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Mahabir Prasad Vs. Kewal Krishna and ors. - Court Judgment

LegalCrystal Citation
SubjectTenancy
CourtAllahabad High Court
Decided On
Case NumberSecond Appeal No. 2258 of 1952
Judge
Reported inAIR1953All441
ActsUttar Pradesh (Temporary) Control of Rent and Eviction Act, 1947 - Sections 7(1)
AppellantMahabir Prasad
RespondentKewal Krishna and ors.
Advocates:S.N. Divedi, Adv.
DispositionAppeal dismissed
Excerpt:
property - interpretation -section 7 (1) of u.p. (temporary) control of rent and eviction act, 1947 - 'vacant' means that tenant has ceased to occupy the house with no intention of coming back. - - if these conditions are satisfied, the house becomes 'vacant' irrespective of the fact whether the tenant's liability to the landlord for payment of rent has ceased or not. it is not for this court to say as to whether kewal krishna had a better right or gaya prasad......appears that the appellant was the tenant of a house. one gaya prasad made an application to the house allotment officer of kanpur praying that the house which was in the occupation of the appellant be allotted to him. on that petition the appellant made an endorsement to the effect that he would vacate the house on 30-11-1951. one kewal krishna, who was also anxious to get a house for himself, appeared on the scene and he too made an application for the allotment of the said house to him.when the appellant came to know of kewal krishna's application, he intimated to the house allotment officer that he did not intend to vacate the house. the result was that the said officer rejected both the applications. thereafter the appellant left the house and put gaya prasad in possession thereof.....
Judgment:

Brij Mohan Lall, J.

1. This is a second appeal by a plaintiff against a decree of the learned second Civil Judge of Kanpur who has affirmed a decree of the learned city Munsif of that place. The latter had dismissed the appellant's suit with costs.

2. It appears that the appellant was the tenant of a house. One Gaya Prasad made an application to the House Allotment Officer of Kanpur praying that the house which was in the occupation of the appellant be allotted to him. On that petition the appellant made an endorsement to the effect that he would vacate the house on 30-11-1951. One Kewal Krishna, who was also anxious to get a house for himself, appeared on the scene and he too made an application for the allotment of the said house to him.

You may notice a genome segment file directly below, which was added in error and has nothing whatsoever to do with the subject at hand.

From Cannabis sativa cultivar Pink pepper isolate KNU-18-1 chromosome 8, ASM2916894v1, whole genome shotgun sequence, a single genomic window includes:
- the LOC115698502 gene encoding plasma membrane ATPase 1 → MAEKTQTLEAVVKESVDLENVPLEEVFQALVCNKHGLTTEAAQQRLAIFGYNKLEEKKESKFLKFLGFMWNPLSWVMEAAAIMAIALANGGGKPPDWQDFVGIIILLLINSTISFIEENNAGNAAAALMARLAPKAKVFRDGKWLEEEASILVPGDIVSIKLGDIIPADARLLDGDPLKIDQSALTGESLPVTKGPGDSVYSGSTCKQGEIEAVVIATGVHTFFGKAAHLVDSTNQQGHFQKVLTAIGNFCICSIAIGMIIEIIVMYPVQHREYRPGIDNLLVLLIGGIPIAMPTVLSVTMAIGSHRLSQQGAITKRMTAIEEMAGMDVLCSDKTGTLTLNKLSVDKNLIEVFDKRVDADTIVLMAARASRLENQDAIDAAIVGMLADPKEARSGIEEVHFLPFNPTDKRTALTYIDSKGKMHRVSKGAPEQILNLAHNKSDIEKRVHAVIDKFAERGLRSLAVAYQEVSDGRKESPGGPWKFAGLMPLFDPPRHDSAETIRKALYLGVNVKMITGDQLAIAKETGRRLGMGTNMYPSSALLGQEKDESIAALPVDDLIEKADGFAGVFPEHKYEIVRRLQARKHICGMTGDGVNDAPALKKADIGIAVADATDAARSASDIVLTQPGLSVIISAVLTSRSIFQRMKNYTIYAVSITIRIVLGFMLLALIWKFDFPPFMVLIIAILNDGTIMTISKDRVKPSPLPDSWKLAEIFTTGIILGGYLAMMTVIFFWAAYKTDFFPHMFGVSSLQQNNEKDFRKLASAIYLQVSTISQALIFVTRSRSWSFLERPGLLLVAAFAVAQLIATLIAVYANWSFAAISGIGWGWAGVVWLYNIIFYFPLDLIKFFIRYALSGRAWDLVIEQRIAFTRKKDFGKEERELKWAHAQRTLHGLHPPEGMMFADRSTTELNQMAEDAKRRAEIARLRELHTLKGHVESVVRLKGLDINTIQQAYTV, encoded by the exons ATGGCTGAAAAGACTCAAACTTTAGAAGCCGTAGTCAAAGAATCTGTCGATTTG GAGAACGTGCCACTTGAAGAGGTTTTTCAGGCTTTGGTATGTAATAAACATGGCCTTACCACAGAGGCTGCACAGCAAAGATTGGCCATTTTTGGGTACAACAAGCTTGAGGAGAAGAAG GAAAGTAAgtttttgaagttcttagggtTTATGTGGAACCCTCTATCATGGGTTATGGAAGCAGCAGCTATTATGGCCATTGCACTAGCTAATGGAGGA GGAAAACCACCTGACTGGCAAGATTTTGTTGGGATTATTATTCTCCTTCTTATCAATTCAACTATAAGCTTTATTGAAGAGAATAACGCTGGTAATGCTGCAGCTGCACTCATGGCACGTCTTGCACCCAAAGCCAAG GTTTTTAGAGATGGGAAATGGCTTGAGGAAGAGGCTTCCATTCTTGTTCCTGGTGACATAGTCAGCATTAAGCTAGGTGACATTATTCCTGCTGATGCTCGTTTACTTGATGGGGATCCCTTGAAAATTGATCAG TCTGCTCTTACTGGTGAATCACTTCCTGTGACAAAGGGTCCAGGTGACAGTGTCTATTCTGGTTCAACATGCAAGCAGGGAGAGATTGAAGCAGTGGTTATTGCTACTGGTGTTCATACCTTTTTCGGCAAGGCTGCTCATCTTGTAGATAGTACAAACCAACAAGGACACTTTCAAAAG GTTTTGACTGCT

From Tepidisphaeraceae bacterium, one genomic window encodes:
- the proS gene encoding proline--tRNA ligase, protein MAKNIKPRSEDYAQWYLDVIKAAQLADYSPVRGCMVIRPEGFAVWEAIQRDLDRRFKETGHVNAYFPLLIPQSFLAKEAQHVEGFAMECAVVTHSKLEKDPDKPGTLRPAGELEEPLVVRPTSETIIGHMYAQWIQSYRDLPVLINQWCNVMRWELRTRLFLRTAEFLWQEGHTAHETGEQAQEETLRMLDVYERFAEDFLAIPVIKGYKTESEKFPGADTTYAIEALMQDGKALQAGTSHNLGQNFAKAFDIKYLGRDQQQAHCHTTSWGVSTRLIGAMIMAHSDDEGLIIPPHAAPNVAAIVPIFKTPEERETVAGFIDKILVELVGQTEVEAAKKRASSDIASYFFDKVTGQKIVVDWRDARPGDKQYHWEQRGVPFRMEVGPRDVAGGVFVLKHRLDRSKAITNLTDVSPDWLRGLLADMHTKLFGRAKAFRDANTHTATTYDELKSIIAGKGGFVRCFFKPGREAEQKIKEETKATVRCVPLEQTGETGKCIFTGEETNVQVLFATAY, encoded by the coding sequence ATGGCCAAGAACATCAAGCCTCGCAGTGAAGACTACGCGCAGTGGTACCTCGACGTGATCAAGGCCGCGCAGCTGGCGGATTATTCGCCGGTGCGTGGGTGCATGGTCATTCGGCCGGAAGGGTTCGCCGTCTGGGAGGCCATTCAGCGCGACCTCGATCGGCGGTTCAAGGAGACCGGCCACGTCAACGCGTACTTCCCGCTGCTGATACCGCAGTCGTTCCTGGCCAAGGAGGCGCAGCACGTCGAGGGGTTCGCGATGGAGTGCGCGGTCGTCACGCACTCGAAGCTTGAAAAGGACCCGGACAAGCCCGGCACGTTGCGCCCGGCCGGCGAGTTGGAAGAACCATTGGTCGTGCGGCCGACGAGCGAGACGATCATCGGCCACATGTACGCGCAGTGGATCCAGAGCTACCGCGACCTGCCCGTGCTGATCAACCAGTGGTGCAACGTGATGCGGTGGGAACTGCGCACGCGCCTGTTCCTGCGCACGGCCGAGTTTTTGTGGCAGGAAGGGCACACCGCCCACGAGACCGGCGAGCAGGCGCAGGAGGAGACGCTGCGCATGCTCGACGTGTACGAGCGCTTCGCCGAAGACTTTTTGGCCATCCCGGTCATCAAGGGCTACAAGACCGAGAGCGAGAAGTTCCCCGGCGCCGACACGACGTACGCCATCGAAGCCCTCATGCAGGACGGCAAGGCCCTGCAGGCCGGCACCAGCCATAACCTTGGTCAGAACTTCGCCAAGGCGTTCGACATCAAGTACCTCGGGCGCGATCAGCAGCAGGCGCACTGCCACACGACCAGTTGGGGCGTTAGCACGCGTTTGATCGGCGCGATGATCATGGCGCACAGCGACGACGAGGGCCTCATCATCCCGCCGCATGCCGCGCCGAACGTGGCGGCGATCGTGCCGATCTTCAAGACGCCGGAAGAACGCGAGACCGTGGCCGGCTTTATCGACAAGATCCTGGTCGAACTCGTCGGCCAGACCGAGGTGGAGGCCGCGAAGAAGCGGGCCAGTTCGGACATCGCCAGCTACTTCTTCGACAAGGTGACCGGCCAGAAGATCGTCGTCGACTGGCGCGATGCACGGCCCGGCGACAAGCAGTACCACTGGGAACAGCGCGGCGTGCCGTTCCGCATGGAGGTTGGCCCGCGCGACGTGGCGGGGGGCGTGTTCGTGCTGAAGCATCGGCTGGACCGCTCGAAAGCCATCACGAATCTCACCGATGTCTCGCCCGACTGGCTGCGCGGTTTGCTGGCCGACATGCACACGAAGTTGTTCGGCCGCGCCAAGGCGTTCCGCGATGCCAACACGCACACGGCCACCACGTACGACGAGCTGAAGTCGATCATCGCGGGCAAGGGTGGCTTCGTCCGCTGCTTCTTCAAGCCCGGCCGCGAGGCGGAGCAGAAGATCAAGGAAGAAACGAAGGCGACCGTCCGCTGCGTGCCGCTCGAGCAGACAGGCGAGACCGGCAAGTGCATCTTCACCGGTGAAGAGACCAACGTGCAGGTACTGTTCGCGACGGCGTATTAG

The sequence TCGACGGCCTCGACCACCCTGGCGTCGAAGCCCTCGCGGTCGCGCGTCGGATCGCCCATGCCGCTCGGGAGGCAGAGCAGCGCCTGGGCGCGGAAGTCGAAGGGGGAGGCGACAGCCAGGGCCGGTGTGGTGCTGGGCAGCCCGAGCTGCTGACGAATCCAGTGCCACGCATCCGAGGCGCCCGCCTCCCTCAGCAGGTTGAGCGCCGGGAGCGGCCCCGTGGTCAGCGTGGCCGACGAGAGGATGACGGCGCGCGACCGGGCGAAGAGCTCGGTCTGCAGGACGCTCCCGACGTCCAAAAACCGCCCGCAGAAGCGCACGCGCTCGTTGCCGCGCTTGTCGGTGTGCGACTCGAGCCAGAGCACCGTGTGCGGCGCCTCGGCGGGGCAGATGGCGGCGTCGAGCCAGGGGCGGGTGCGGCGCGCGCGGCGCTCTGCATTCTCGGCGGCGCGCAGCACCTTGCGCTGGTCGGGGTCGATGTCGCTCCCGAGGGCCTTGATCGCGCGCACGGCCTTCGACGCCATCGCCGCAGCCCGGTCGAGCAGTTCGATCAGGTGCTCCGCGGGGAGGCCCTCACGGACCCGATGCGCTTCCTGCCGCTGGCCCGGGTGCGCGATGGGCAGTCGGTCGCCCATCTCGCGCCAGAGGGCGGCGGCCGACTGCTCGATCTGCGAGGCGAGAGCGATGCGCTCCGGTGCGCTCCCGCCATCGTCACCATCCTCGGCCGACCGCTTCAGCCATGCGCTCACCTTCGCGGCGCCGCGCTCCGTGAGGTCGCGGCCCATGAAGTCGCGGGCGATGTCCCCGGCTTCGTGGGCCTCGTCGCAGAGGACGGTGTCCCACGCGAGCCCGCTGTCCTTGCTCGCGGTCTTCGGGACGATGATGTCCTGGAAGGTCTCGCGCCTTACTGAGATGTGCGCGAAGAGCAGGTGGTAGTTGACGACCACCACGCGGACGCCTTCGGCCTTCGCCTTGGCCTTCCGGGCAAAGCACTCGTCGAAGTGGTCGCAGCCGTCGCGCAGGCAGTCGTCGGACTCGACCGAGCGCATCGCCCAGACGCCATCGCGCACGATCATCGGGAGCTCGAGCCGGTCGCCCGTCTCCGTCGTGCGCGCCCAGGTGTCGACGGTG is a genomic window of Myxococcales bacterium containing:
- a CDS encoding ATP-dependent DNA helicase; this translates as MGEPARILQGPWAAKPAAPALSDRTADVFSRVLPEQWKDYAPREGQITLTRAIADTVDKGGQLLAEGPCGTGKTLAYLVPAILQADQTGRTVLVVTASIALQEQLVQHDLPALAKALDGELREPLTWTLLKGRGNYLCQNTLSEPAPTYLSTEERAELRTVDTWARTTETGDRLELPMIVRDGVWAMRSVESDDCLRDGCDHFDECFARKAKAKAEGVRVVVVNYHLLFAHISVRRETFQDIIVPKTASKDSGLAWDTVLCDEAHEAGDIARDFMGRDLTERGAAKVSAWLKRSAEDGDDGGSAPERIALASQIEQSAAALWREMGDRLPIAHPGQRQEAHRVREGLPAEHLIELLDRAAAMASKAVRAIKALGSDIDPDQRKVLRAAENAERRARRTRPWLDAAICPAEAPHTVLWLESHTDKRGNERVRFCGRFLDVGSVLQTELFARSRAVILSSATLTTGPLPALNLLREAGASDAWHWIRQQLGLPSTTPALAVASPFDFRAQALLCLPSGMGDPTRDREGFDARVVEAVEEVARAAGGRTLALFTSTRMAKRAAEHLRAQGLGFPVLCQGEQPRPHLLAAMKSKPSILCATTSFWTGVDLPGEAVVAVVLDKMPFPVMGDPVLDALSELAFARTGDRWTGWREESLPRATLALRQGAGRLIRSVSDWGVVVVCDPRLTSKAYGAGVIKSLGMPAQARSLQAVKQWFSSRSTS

When the appellant came to know of Kewal Krishna's application, he intimated to the House Allotment Officer that he did not intend to vacate the house. The result was that the said officer rejected both the applications. Thereafter the appellant left the house and put Gaya Prasad in possession thereof in the first week of December 1951. Gaya Prasad made another application to the House Allotment Officer so that the house might be allotted to him formally. Kewal Krishna again put in appearance and made an application for the allotment of the said house. The allotment was made in favour of Kewal Krishna.

3. It was, in these circumstances, that the appellant brought the suit, which has given rise to this second appeal, for an injunction to restrain Kewal Krishna from taking possession of the house. His contention was that he had not vacated the house and therefore the House Allotment Officer had no right to make any allotment whatsoever. The findings of the Courts below, as already stated, are that the appellant had actually gone out of the house and had no intention of coming back to it. The contention put forward on behalf of the appellant is that since he had given no notice to the landlord determining the tenancy and since he continued liable to him for the payment of rent he had not 'vacated' the said house.

4. It is true that the House Allotment Officer's power to pass an order of allotment arises when the house falls 'vacant'. But the word 'vacant' does not mean that the tenancy should determine. Had it been the intention of the Legislature that the power of allotment should be exercised only after the determination of the tenancy, it would have said so in clear terms. The word 'vacant', as used in the U. P. Temporary Control of Rent and- Eviction Act (3 of 1947) means that the tenant should have ceased to occupy the accommodation with the intention of not coming back to it again. If these conditions are satisfied, the house becomes 'vacant' irrespective of the fact whether the tenant's liability to the landlord for payment of rent has ceased or not. Since the findings in the present case are that the appellant had ceased to occupy the house and had no intention of coming back to it, the house had actually fallen 'vacant, and the House Allotment Officer had jurisdiction to pass the order which he did.

5. The propriety of the order passed by the House Allotment Officer cannot be gone into in these proceedings. It is not for this Court to say as to whether Kewal Krishna had a better right or Gaya Prasad. That was a matter within the jurisdiction of the House Allotment Officer.

6. In the circumstances, I find no force in this second appeal. It is dismissed under Order 41, Rule 11, C. P. C.


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